“I shouldn’t have asked….” = Wrong Answer

Another email exchange has emerged in the HP pretexting investigation, this time between HP’s “Chief Ethics Officer” (CEthO) and a line manager from January 30:

CEthO: “How does [the PI] get cell and home phone records? Is it all above board?”

Line manager: the PIs “call operators under some ruse…I think it is on the edge, but above board. We use pretext interviews on a number of investigations to extract information and/or make covert purchases of stolen property, in a sense, all undercover operations.”

CEthO (entire response): “I shouldn’t have asked….”

Offhand, I can’t think of a single situation where “I shouldn’t have asked” is an appropriate response from a CEthO. In any situations where a client’s response makes the CEthO uncomfortable, the right response is “I’m glad I asked” because the CEthO can then proactively implement remedial steps to ensure conformance with good ethical practices (regardless of minimum legal standards).

Stated differently: inevitably, in-house counsel will look under a rock and find some worms. Sometimes, the only logical course of action is to put the rock back down and try to ignore the worms. However, I don’t see “returning the rock” as a viable option for a CEthO–I think the entire organization depends on a CEthO to attack the tough topics that everyone else would prefer to avoid.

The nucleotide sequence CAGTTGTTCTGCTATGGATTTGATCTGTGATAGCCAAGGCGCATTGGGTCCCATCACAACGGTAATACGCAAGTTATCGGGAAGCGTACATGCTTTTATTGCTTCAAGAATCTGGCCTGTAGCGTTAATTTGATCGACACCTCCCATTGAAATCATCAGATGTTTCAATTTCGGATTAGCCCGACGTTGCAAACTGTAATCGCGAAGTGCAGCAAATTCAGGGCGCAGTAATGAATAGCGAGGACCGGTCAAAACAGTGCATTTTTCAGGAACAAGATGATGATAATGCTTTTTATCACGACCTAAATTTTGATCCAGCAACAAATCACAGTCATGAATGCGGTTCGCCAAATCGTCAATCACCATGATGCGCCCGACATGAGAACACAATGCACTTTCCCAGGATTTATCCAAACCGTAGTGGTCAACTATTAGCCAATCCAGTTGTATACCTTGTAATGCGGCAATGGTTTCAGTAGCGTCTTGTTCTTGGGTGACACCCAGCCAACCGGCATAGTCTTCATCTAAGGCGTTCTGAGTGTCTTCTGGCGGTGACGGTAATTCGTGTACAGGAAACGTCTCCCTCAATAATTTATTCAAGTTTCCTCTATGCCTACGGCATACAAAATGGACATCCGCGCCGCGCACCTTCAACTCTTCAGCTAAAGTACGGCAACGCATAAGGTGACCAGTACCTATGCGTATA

This exchange also illustrates how bad corporate practices can continue for years, even if they are not legal or ethical. As you can see, the line manager’s response was basically–we lie all the time. This systemic lying becomes self-reinforcing. Each new person who confronts the practice must wrestle with the weight of precedence, conclude that everyone who previously evaluated the practice was wrong, and have the courage of convictions to stand up and say that they reject the status quo. Few people have enough self-confidence to believe that their analysis is more accurate than others and the courage to act on it. Instead, people often back away, rubber-stamping bad practices by inertia.

I have not yet figured out how to overcome this tendency. At minimum, I think we need better payoffs for those with the courage to reject industry-standard bad practices, and worse payoffs for those who defensively rely on the cover of industry standards to perpetuate bad practices.

UPDATE: The White Collar Crime Profs Blog and David McGowan at Legal Ethics Foruim some similarly dim views of this email exchange.

UPDATE 2: This appears to have been a career-limiting response by the CEtho.